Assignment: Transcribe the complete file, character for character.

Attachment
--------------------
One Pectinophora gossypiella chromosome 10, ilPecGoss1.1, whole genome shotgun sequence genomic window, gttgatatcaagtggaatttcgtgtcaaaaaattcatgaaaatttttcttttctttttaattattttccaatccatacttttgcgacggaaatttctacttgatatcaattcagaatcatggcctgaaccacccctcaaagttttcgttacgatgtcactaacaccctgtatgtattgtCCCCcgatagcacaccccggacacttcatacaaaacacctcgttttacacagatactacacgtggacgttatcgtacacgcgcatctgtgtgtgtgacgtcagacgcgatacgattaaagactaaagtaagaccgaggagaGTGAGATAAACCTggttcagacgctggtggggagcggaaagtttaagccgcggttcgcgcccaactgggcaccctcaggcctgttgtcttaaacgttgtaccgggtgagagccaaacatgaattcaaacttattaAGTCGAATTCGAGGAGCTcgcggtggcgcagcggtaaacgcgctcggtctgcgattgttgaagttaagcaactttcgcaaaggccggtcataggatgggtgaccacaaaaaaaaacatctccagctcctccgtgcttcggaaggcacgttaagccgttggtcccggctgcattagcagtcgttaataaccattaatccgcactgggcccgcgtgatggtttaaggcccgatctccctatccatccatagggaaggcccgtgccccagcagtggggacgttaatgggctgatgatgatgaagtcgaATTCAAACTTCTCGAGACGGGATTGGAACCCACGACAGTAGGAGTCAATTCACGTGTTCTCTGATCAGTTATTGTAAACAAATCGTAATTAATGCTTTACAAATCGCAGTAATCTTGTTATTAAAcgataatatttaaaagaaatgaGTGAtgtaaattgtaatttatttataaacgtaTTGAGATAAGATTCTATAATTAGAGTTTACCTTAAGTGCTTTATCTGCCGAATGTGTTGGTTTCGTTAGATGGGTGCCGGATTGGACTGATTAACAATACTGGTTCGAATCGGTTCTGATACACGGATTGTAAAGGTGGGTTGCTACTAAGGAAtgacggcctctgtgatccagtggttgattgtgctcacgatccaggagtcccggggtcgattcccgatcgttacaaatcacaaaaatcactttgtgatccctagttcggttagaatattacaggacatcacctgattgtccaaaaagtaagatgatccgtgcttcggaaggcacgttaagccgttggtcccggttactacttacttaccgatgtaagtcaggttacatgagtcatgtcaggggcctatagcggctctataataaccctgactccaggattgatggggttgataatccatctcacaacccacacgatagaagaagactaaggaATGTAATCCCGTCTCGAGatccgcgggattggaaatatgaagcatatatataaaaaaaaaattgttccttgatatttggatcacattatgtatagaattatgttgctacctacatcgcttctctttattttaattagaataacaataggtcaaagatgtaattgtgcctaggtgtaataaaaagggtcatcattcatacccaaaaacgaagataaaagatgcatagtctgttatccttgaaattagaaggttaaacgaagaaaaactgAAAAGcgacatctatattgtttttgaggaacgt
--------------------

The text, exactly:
One Pectinophora gossypiella chromosome 10, ilPecGoss1.1, whole genome shotgun sequence genomic window, gttgatatcaagtggaatttcgtgtcaaaaaattcatgaaaatttttcttttctttttaattattttccaatccatacttttgcgacggaaatttctacttgatatcaattcagaatcatggcctgaaccacccctcaaagttttcgttacgatgtcactaacaccctgtatgtattgtCCCCcgatagcacaccccggacacttcatacaaaacacctcgttttacacagatactacacgtggacgttatcgtacacgcgcatctgtgtgtgtgacgtcagacgcgatacgattaaagactaaagtaagaccgaggagaGTGAGATAAACCTggttcagacgctggtggggagcggaaagtttaagccgcggttcgcgcccaactgggcaccctcaggcctgttgtcttaaacgttgtaccgggtgagagccaaacatgaattcaaacttattaAGTCGAATTCGAGGAGCTcgcggtggcgcagcggtaaacgcgctcggtctgcgattgttgaagttaagcaactttcgcaaaggccggtcataggatgggtgaccacaaaaaaaaacatctccagctcctccgtgcttcggaaggcacgttaagccgttggtcccggctgcattagcagtcgttaataaccattaatccgcactgggcccgcgtgatggtttaaggcccgatctccctatccatccatagggaaggcccgtgccccagcagtggggacgttaatgggctgatgatgatgaagtcgaATTCAAACTTCTCGAGACGGGATTGGAACCCACGACAGTAGGAGTCAATTCACGTGTTCTCTGATCAGTTATTGTAAACAAATCGTAATTAATGCTTTACAAATCGCAGTAATCTTGTTATTAAAcgataatatttaaaagaaatgaGTGAtgtaaattgtaatttatttataaacgtaTTGAGATAAGATTCTATAATTAGAGTTTACCTTAAGTGCTTTATCTGCCGAATGTGTTGGTTTCGTTAGATGGGTGCCGGATTGGACTGATTAACAATACTGGTTCGAATCGGTTCTGATACACGGATTGTAAAGGTGGGTTGCTACTAAGGAAtgacggcctctgtgatccagtggttgattgtgctcacgatccaggagtcccggggtcgattcccgatcgttacaaatcacaaaaatcactttgtgatccctagttcggttagaatattacaggacatcacctgattgtccaaaaagtaagatgatccgtgcttcggaaggcacgttaagccgttggtcccggttactacttacttaccgatgtaagtcaggttacatgagtcatgtcaggggcctatagcggctctataataaccctgactccaggattgatggggttgataatccatctcacaacccacacgatagaagaagactaaggaATGTAATCCCGTCTCGAGatccgcgggattggaaatatgaagcatatatataaaaaaaaaattgttccttgatatttggatcacattatgtatagaattatgttgctacctacatcgcttctctttattttaattagaataacaataggtcaaagatgtaattgtgcctaggtgtaataaaaagggtcatcattcatacccaaaaacgaagataaaagatgcatagtctgttatccttgaaattagaaggttaaacgaagaaaaactgAAAAGcgacatctatattgtttttgaggaacgt